Black folks, and the innovation we pour into our music, has served as a central, energizing component of the last century of popular music. Despite this—and the money that Black music generates—Black people (especially poor Black people) still exist on the margins. This marginalization is not just the result of the brutal carceral system or the political and economic disenfranchisement we endure; being Black in an anti-Black world also comes with a host of societal expectations that can feel like constraints. Our bodies, our speech, clothing, hair, our attitudes, gender expression—every aspect of Black personhood is offered up for critique by a world that has shown little care for our health and well-being. What does it mean to be Black and forced to the margins while simultaneously being subjected to inhuman levels of scrutiny?
Black Weirdo, the latest EP from Philadelphia producer and sound designer Kilamanzego, confronts those questions. A Bronx-born woman of Ghanaian heritage, Kilamanzego has traveled in both the hardcore punk and electronic scenes, and that background is reflected in the complexity of her music. A departure from her previous work, Black Weirdo adds guitar and vocals to Kilamanzego’s sound, resulting in a strange and powerful mix of dense electronic tunes topped with earnest, shouty vocals. Opener “Remember Myself” starts with a dreamy four-chord synth progression before a lightfooted jungle break, bass, and distorted synth slowly join it in the foreground. From behind a veil of crunchy distortion, Kilamanzego repeats the lyrics, “I remember me just fine/ I’m an outsider I”—a mantra of self-acceptance cutting through the noise and chaos.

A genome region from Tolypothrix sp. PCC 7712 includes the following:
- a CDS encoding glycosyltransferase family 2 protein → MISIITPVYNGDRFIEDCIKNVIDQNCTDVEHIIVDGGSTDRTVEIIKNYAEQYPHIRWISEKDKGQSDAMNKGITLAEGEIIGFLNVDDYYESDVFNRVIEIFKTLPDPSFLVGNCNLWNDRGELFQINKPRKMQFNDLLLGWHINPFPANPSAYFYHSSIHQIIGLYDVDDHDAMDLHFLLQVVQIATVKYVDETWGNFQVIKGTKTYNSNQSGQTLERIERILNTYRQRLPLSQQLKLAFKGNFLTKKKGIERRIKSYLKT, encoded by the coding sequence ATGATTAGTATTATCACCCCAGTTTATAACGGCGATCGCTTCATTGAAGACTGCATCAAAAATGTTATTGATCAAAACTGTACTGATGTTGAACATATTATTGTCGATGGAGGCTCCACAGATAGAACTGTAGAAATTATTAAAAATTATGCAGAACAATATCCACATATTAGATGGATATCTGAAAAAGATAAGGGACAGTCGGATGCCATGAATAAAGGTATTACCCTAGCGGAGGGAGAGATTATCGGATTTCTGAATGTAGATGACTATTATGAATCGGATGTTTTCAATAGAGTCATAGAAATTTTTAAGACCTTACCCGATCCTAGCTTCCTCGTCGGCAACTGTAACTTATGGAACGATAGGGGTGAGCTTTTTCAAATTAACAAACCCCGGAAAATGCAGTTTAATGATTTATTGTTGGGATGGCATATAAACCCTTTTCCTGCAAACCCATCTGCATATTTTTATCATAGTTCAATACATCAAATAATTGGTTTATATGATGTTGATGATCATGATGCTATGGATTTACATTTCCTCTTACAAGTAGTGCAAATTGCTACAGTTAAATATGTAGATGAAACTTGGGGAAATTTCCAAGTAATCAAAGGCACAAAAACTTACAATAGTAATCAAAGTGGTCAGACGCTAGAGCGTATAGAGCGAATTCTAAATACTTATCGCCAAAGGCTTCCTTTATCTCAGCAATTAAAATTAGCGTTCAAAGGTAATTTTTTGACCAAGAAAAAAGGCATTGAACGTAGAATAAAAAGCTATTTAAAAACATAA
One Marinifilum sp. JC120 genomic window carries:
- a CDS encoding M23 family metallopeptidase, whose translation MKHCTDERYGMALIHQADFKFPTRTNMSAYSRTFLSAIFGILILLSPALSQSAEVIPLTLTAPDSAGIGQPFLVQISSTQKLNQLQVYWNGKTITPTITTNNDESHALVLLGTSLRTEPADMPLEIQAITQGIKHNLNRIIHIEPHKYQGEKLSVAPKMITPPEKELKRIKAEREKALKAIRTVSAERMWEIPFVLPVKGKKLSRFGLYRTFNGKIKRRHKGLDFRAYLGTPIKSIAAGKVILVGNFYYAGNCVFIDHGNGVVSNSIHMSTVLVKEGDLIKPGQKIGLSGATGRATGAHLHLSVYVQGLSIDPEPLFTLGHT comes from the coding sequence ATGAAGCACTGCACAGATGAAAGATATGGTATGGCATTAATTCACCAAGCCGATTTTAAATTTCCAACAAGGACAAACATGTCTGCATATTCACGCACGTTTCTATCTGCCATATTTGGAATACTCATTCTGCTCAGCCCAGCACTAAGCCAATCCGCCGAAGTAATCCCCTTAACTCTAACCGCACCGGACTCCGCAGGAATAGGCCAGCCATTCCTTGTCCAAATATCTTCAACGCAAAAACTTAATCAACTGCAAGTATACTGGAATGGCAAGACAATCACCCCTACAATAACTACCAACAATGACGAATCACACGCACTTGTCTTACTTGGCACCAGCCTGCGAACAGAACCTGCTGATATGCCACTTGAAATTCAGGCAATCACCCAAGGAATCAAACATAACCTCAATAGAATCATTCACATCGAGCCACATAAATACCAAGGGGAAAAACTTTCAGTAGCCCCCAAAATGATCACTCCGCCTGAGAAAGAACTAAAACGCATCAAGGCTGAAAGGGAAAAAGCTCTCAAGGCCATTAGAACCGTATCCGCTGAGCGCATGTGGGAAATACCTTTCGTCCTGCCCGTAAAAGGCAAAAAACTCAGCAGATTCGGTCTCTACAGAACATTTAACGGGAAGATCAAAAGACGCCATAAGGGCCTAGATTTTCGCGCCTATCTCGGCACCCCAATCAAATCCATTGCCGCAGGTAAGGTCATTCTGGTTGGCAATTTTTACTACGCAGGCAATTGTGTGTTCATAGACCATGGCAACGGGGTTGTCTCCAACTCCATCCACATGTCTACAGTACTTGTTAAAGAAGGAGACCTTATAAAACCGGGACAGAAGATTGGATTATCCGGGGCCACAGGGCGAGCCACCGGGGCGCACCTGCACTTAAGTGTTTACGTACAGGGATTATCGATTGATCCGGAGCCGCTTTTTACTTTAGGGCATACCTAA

“As I Wanna Be” combines a halftime kick and snare pattern, with synths that squirm and buzz. The lilting melody of the song’s A section is contrasted with its back half, when a dark, thick bassline is introduced and Kilamanzego’s reflects on the pain of being Black in a deeply anti-Black world:
This world, this dream
Hate and passion ripping at my seams
Their world, their dream
Tears away everything I wanna be!
The intro to “Irregular” ushers in a dreamy and uplifting mood. Bits of percussion and assorted synths drift in and out of focus, as the lyrics ask why the world we live in is so cold, and why so many people have allowed that coldness into their hearts. Despite its bleak theme, the song ends on a note of possibility, as Kilamanzego presents a choice: “Find your luck, or go it all alone.”
The album’s title track arrives at the end, and it pulls together the album’s themes over a rich bed of chords and an arrangement that builds to the point of euphoria. As Kilamanzego introduces and layers new sounds, her words target the stifling expectations placed on Black folks who won’t—or can’t?—conform to society’s expectations. A powerful declaration of self, Black Weirdo is heavy with the history of countless Black electronic musicians who’ve built lives and created art outside of the established margins. It can all be summed up by the final song’s simple refrain: “I’m a Black weirdo just tryna breathe.”